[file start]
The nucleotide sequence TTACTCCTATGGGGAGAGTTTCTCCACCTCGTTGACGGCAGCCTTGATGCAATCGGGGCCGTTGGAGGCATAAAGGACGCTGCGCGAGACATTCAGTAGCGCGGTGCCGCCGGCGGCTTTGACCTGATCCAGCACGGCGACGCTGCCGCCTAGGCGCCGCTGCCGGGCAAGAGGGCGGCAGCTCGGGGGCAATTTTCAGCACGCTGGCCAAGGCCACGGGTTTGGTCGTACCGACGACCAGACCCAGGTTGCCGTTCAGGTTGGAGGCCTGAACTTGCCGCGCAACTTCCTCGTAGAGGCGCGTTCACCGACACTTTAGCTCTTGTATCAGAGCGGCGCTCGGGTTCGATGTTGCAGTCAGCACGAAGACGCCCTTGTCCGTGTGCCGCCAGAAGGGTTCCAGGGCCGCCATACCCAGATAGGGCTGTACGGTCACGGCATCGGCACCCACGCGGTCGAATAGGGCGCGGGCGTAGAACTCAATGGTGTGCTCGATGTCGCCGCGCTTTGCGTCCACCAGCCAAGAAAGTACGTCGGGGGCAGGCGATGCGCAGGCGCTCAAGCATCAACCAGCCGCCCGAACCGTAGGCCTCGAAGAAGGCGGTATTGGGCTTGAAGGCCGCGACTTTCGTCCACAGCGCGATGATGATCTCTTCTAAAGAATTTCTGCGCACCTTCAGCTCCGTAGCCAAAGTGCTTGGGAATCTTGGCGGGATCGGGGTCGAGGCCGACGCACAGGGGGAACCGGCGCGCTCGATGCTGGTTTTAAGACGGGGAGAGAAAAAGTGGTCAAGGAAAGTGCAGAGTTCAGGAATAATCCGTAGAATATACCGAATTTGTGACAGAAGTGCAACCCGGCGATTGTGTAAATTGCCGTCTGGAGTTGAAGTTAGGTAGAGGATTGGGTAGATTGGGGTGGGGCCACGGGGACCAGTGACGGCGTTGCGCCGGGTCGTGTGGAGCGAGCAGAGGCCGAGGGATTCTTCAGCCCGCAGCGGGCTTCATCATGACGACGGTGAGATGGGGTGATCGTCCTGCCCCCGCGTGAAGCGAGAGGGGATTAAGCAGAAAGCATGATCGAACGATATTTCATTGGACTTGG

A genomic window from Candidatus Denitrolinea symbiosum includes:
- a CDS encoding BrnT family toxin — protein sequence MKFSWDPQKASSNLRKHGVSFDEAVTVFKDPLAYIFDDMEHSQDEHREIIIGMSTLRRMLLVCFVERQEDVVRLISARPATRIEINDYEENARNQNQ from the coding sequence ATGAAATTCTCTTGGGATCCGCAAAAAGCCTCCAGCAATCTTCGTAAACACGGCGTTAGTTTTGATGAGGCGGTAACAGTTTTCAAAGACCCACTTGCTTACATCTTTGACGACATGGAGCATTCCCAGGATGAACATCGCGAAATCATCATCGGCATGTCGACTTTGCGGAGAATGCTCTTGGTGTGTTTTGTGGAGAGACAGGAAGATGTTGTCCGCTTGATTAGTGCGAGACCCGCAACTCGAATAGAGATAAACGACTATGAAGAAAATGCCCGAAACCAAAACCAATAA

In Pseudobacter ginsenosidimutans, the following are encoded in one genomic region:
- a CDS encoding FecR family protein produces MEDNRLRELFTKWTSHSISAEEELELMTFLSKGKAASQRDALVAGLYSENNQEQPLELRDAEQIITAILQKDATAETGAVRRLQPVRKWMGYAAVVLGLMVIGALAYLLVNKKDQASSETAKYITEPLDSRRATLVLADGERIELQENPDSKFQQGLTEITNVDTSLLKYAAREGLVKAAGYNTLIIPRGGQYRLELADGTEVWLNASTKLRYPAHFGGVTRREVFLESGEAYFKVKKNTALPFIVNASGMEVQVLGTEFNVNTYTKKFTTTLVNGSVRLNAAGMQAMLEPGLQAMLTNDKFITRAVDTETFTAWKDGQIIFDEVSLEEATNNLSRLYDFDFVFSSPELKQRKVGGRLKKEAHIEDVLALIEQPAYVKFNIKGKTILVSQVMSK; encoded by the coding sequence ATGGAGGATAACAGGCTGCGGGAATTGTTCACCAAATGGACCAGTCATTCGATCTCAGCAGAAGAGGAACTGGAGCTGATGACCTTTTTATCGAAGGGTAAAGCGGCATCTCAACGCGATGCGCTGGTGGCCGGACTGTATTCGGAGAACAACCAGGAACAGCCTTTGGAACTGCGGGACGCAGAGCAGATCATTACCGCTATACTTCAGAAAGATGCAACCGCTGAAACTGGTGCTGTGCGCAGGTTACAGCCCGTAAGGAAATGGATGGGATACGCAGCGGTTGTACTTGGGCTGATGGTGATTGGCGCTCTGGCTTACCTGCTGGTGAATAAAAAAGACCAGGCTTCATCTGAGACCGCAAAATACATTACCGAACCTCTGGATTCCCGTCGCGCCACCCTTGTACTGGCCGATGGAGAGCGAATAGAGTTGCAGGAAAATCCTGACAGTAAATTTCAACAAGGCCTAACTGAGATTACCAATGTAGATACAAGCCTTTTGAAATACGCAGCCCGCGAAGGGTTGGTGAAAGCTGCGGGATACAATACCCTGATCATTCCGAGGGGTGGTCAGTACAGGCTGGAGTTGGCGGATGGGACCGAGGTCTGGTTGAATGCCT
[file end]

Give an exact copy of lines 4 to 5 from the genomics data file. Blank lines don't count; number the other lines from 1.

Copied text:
In Pseudobacter ginsenosidimutans, the following are encoded in one genomic region:
- a CDS encoding FecR family protein produces MEDNRLRELFTKWTSHSISAEEELELMTFLSKGKAASQRDALVAGLYSENNQEQPLELRDAEQIITAILQKDATAETGAVRRLQPVRKWMGYAAVVLGLMVIGALAYLLVNKKDQASSETAKYITEPLDSRRATLVLADGERIELQENPDSKFQQGLTEITNVDTSLLKYAAREGLVKAAGYNTLIIPRGGQYRLELADGTEVWLNASTKLRYPAHFGGVTRREVFLESGEAYFKVKKNTALPFIVNASGMEVQVLGTEFNVNTYTKKFTTTLVNGSVRLNAAGMQAMLEPGLQAMLTNDKFITRAVDTETFTAWKDGQIIFDEVSLEEATNNLSRLYDFDFVFSSPELKQRKVGGRLKKEAHIEDVLALIEQPAYVKFNIKGKTILVSQVMSK; encoded by the coding sequence ATGGAGGATAACAGGCTGCGGGAATTGTTCACCAAATGGACCAGTCATTCGATCTCAGCAGAAGAGGAACTGGAGCTGATGACCTTTTTATCGAAGGGTAAAGCGGCATCTCAACGCGATGCGCTGGTGGCCGGACTGTATTCGGAGAACAACCAGGAACAGCCTTTGGAACTGCGGGACGCAGAGCAGATCATTACCGCTATACTTCAGAAAGATGCAACCGCTGAAACTGGTGCTGTGCGCAGGTTACAGCCCGTAAGGAAATGGATGGGATACGCAGCGGTTGTACTTGGGCTGATGGTGATTGGCGCTCTGGCTTACCTGCTGGTGAATAAAAAAGACCAGGCTTCATCTGAGACCGCAAAATACATTACCGAACCTCTGGATTCCCGTCGCGCCACCCTTGTACTGGCCGATGGAGAGCGAATAGAGTTGCAGGAAAATCCTGACAGTAAATTTCAACAAGGCCTAACTGAGATTACCAATGTAGATACAAGCCTTTTGAAATACGCAGCCCGCGAAGGGTTGGTGAAAGCTGCGGGATACAATACCCTGATCATTCCGAGGGGTGGTCAGTACAGGCTGGAGTTGGCGGATGGGACCGAGGTCTGGTTGAATGCCT